As you may have heard, Mall of America is marking its 25th anniversary. Just imagine: there was a time before Mall of America! Or maybe don’t imagine it: the horrible thought may drive you mad! As part of their celebrations, Mall of America is looking for a Writer-in-Residence, a “special scribe” who will receive the wondrous chance “to spend five days deeply immersed in the Mall atmosphere while writing on-the-fly impressions in their own words”. There are other prizes for the person who is chosen as this “special scribe” but isn’t the opportunity to spend five days in Mall of America prize enough? I think it is, and if you disagree then you have no business being alive! Anyway, I am applying and I am very confident that I will be selected. My submission will be an entirely original poem that I am calling “The Love Song of Mall of America”. I’m not going to give it all away here, of course, but for my loyal readers here is a little sample of the first draft. Enjoy as you would five days at Mall of America! Continue reading
Those who are disappointed that I am not reviewing very many whiskies these days will be thrilled to see that this week’s review is of a Glen Grant that was released in the Netherlands almost nine years ago. I will have some more recently released Glen Grants in the weeks to come—I recently hosted a vertical tasting of Glen Grant for members of my local tasting group—but I’m starting with this bottle which I’ve been dipping into regularly since I opened it.
For a lot of people Glen Grant is associated with sherry maturation but it’s a spirit that seems to do very well in bourbon casks as well. It’s not a distillery with a sexy reputation these days, and few people seem to get excited about bourbon cask whisky, especially unpeated bourbon cask whisky, but bourbon cask Glen Grant is well worth a look. Continue reading
The stories in The Curious Case of Dassoukine’s Trousers, the first English translation (by Emma Ramadan from the French) of the work of the Moroccan writer Fouad Laroui, are not united by setting: they take place in Casablanca, in Brussels, in Paris, in Utrecht. Nor are they united by form: in “Dislocation”, a repetitive, cumulative structure takes the reader into the mind of a man on the verge of psychic collapse; “What’s Not Said in Brussels” presents the same event from the point of view of two characters; “Fifteen Minutes as Philosophers” takes the form of a play; “The Night Before” recounts a nightmare; only the title story, perhaps, closely resembles what most people expect a short story to look like. What unites them is a comic sensibility. They don’t easily yield meaning or answers to the questions they pose but each makes you want to keep reading, both for the intellectual play and for the sheer verve of the storytelling. Continue reading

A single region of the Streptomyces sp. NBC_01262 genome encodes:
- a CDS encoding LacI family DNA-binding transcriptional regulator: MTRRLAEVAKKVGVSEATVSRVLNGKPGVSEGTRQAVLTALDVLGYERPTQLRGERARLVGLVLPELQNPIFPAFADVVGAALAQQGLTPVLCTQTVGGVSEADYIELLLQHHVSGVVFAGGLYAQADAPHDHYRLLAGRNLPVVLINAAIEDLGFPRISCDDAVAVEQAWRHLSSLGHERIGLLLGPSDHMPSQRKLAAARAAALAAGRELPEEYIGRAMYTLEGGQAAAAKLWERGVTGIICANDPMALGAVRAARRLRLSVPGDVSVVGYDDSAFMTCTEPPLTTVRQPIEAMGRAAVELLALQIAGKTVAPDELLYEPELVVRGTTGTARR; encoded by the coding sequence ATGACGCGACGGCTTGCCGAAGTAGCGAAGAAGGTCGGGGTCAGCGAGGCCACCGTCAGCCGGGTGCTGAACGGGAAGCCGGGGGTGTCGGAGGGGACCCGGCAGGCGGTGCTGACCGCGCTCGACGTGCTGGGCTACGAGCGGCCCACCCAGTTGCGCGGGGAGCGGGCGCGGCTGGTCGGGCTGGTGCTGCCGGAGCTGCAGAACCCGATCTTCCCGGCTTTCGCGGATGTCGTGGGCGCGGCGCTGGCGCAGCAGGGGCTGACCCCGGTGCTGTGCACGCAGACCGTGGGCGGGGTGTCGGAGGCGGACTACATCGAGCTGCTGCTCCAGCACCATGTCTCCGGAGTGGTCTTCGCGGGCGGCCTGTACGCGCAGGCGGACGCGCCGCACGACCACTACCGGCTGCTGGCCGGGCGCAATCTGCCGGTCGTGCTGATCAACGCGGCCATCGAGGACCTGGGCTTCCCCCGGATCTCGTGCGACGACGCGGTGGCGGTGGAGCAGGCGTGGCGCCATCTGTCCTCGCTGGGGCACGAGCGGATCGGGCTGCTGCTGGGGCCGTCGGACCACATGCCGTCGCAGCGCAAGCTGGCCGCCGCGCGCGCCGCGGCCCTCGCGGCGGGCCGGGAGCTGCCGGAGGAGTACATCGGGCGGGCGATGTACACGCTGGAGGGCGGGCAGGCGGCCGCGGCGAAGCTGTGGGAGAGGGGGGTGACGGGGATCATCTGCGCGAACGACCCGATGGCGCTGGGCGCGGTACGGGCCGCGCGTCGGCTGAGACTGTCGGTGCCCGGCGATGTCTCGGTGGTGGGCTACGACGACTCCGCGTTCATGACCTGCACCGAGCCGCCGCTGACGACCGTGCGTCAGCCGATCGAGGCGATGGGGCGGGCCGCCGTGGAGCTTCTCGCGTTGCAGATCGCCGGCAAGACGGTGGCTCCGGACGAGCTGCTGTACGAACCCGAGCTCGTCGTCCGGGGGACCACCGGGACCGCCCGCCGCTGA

Spice is located in Savage, one of Minneapolis’ southern suburbs. And if the prosaic town of Savage can’t quite live up to its name, Spice also fails to deliver on its promise of “[T]he…only authentic Thai Cuisine South of the River”. (I’m not sure, by the way, if the restaurant’s name is just Spice or Spice Thai.) Once upon a time I would not have bothered to eat at a Thai restaurant in the suburbs, but having been pleasantly surprised by Thai Curry House we were optimistic. Well, if recent history has taught us anything it is that optimism leads naturally to dull disappointment. So it was for us at Spice. Our lunch here a few weeks ago was very disappointing. I know I said I’d be changing the focus of my restaurant reviews with a view towards supporting immigrant-run places but I can’t bring myself to say that a place like Spice is better than it is. Continue reading
I was not a big fan of the last Glenburgie I reviewed. That one, a 21 yo and also bottled by Signatory, was part of K&L’s uninspiring lot of single casks from late 2016. This one was bottled for Binny’s in Chicago—in 2014, I believe—and is in fact a sibling of another K&L cask, also 19 years old and from 1995 (K&L got cask 6449 and Binny’s got 6450). Well, I always say that when it comes to bourbon cask whisky I trust the Binny’s selection process far more than that of any other store in the US, and when first opened this bottle bore that out in spades: it was a perfect mix of oak and big fruit with tropical accents. I’d opened it for one of my local group’s tastings and it handily thumped the competition that night. Alas, with time and air in the bottle the fruit seems to have subsided somewhat on the palate—my last couple of small pours did not feature that explosion of fruit. Well, who knows, maybe it will come back again as the bottle sits [foreshadowing]. Continue reading